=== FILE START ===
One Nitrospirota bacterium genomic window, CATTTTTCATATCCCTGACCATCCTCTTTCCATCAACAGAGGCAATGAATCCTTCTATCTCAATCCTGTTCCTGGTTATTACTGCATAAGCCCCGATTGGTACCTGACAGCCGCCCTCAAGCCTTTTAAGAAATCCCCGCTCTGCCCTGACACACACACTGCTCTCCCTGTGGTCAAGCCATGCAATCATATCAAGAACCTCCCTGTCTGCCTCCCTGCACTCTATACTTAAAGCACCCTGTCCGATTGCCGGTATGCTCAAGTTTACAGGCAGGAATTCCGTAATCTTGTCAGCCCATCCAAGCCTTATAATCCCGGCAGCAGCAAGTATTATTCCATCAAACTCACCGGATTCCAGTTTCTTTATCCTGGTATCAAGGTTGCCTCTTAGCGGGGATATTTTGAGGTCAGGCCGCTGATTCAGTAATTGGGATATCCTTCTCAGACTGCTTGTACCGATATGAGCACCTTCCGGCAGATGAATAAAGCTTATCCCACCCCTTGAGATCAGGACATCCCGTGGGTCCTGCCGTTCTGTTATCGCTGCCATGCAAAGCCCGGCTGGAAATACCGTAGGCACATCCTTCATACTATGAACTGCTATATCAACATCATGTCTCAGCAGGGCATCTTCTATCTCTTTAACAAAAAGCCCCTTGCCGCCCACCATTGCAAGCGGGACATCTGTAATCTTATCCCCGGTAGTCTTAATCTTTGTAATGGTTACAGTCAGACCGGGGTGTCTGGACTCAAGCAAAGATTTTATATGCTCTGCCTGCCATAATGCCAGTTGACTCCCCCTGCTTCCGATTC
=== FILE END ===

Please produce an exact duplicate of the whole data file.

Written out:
One Nitrospirota bacterium genomic window, CATTTTTCATATCCCTGACCATCCTCTTTCCATCAACAGAGGCAATGAATCCTTCTATCTCAATCCTGTTCCTGGTTATTACTGCATAAGCCCCGATTGGTACCTGACAGCCGCCCTCAAGCCTTTTAAGAAATCCCCGCTCTGCCCTGACACACACACTGCTCTCCCTGTGGTCAAGCCATGCAATCATATCAAGAACCTCCCTGTCTGCCTCCCTGCACTCTATACTTAAAGCACCCTGTCCGATTGCCGGTATGCTCAAGTTTACAGGCAGGAATTCCGTAATCTTGTCAGCCCATCCAAGCCTTATAATCCCGGCAGCAGCAAGTATTATTCCATCAAACTCACCGGATTCCAGTTTCTTTATCCTGGTATCAAGGTTGCCTCTTAGCGGGGATATTTTGAGGTCAGGCCGCTGATTCAGTAATTGGGATATCCTTCTCAGACTGCTTGTACCGATATGAGCACCTTCCGGCAGATGAATAAAGCTTATCCCACCCCTTGAGATCAGGACATCCCGTGGGTCCTGCCGTTCTGTTATCGCTGCCATGCAAAGCCCGGCTGGAAATACCGTAGGCACATCCTTCATACTATGAACTGCTATATCAACATCATGTCTCAGCAGGGCATCTTCTATCTCTTTAACAAAAAGCCCCTTGCCGCCCACCATTGCAAGCGGGACATCTGTAATCTTATCCCCGGTAGTCTTAATCTTTGTAATGGTTACAGTCAGACCGGGGTGTCTGGACTCAAGCAAAGATTTTATATGCTCTGCCTGCCATAATGCCAGTTGACTCCCCCTGCTTCCGATTC